This was another close race for me between Killers of the Flower Moon's Robert De Niro and Oppenheimer's Robert Downey Jr.  In the end, I went with Downey's slightly more nuanced Lewis Strauss than De Niro's King Hale given that Hale was such a one sided role, a villain from beginning to end, but without the overwhelming menace that some villains have brought to the Best Supporting Actor category, like Javier Bardem's Anton Chigurh.  As Strauss, Downey got to play the neutral collaborator recruiting Oppenheimer to Princeton, the villain orchestrating Oppenheimer's downfall, and the embarrassed victim of his own comeuppance as a failed Cabinet nominee.  I won't be surprised or upset if De Niro sneaks out a win though.

Of the other nominees, Mark Ruffalo was appropriately pitiful as the rakish lawyer who fell powerless to Emma Stone's charms in Poor Things and Sterling K. Brown did a great job as Jeffrey Wright's brother and frequent source of family drama.  Ryan Gosling also did fine as Barbie's Ken, but should probably be satisfied with the nomination.

Best Supporting Actress

This makes three close races for me, and this was probably the most even.  Emily Blunt held her own acting opposite Cillian Murphy and really shone a light on the strength of Kitty Oppenheimer in her excellent hearing scenes.  Da'Vine Joy Randolph was excellent herself, having been given a role that had both wit and pathos as grieving mother/cafeteria manager Mary Lamb in The Holdovers.  I like both of their performances very much, to the point that I was going back and forth between them even while typing this paragraph.  But when in doubt, go with the meatier role, and given that, Randolph must receive the deserved nod.  I won't be disappointed if Blunt pulls the upset, though.

Of the others, I did not get the chance to see Danielle Brooks in The Color Purple.  America Ferrera was perfectly good in Barbie, but I wonder if some of the buzz she received was over how much people liked her character's speech about the difficulties of being [an American middle class] woman. Jodie Foster was fine as Bonnie Stoll, Diana Nyad's coach, but was somewhat handicapped playing the understated role opposite Annette Bening.

Best Production Design

This one was not close for me.  The team behind designing and decorating the world of Poor Things created an interesting world that was almost its own character in the film. In every single scene, you know what movie you're watching.  The other nominees did great jobs too, and I hesitate to name a runner-up from among them because it's difficult to separate them.

Best Cinematography

A category filled with strong performances (though I have not seen El Conde yet), this has to go to Hoyte van Hoytema for his incredible work shooting Oppenheimer.  I mean look at the challenges he had to take on. He had to shoot large amounts of the film in both color and black and white. He had significant dark internal scenes as well as shooting the desert surrounding Los Alamos. And he had to film all of the practical effects Nolan used in recreating the atomic bomb blast.  Hoyte met all these challenges and produced an absolutely beautiful film.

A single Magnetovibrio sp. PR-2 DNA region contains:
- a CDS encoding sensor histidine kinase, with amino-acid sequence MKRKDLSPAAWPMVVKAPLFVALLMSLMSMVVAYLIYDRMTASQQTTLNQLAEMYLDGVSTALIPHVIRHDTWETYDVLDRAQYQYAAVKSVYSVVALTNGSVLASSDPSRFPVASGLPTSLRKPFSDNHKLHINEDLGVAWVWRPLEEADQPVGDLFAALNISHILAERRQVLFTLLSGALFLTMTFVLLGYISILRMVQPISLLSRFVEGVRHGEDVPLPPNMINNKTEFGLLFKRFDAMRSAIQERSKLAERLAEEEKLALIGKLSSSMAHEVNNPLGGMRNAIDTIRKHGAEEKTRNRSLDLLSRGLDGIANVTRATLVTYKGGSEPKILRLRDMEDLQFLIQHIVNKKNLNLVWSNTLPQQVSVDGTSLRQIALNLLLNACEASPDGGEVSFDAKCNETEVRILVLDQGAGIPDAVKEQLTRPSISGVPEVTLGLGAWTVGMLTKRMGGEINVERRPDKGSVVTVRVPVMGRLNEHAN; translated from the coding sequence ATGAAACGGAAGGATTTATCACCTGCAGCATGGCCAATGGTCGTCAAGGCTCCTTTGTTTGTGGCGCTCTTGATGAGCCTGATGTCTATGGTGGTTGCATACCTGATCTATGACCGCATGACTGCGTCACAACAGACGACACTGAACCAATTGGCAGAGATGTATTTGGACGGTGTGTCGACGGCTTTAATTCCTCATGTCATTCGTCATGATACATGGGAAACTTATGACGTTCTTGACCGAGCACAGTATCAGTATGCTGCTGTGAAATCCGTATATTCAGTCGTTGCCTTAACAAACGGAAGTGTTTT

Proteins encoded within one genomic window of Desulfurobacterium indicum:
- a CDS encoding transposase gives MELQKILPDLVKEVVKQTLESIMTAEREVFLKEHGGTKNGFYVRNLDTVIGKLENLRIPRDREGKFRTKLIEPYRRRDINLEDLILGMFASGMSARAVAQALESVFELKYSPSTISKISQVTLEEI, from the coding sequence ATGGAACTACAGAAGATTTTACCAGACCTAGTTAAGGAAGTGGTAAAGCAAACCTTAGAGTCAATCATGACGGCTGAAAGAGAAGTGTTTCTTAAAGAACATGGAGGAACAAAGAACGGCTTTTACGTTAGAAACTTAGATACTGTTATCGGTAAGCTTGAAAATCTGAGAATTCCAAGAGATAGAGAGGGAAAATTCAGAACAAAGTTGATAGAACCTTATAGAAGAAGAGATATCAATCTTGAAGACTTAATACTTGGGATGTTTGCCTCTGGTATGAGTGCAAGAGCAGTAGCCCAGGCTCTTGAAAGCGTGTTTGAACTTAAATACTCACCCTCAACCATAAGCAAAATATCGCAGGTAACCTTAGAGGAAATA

Best Original Screenplay

This was, frankly, not the most exciting category this year.  It's not that the nominees weren't deserving (note: I have not watched May December as of this writing), it's that none of them really made big pushes to stand out compared to each other or to previous winners.  I mean, when you look at the unbridled creativity of Everything Everywhere All at Once or the deeply personal story of Belfast, the two most recent winners, these were films based on scripts that really separated themselves.  Very much less so this year, where I could easily see Anatomy of a Fall, The Holdovers, or Past Lives each winning this category.  I think I would put Anatomy of a Fall just past the other two, but honestly, I'd be just as fine with a (two-way or three-way) tie here.  For me, Anatomy gets the bump over the other two because the twists of the murder trial have to be considered, and while the film did not make me want to ever be in court in France, it did make for a compelling story.

Best Adapted Screenplay

It's easy to winnow down this category, at least at first.  Barbie was nominated "based on characters created by Ruth Handler", meaning the dolls themselves.  Considering the dolls came with nothing like the story told in Barbie, I'm not buying it as an "adapted" screenplay.  Similarly, The Zone of Interest took the setting of Auschwitz and jettisoned the entirety of the novel's story, so it gets no credit here as "adapting" the book.

That leaves three very interesting films that populated my top three Best Picture picks.  There are substantial differences between the three films and the books they adapted, but each are understandable.  Poor Things simplified the story somewhat to allow for a palatable ending.  Oppenheimer adds to its source material with dramatization of Lewis Strauss's confirmation hearing to drive the nested recollections, which allows the film to toy with unreliable narrators.  American Fiction simplifies the structure of the novel on which it's based, Erasure, and replaces the direct questioning of the reader's perspective with a more traditional narrative.  I'd be happy with any of these three screenplays winning, but for me the winner is American Fiction, which manages to be clever, funny, poignant, and so many other things in its layered approach, complete with highly relatable, likeable characters.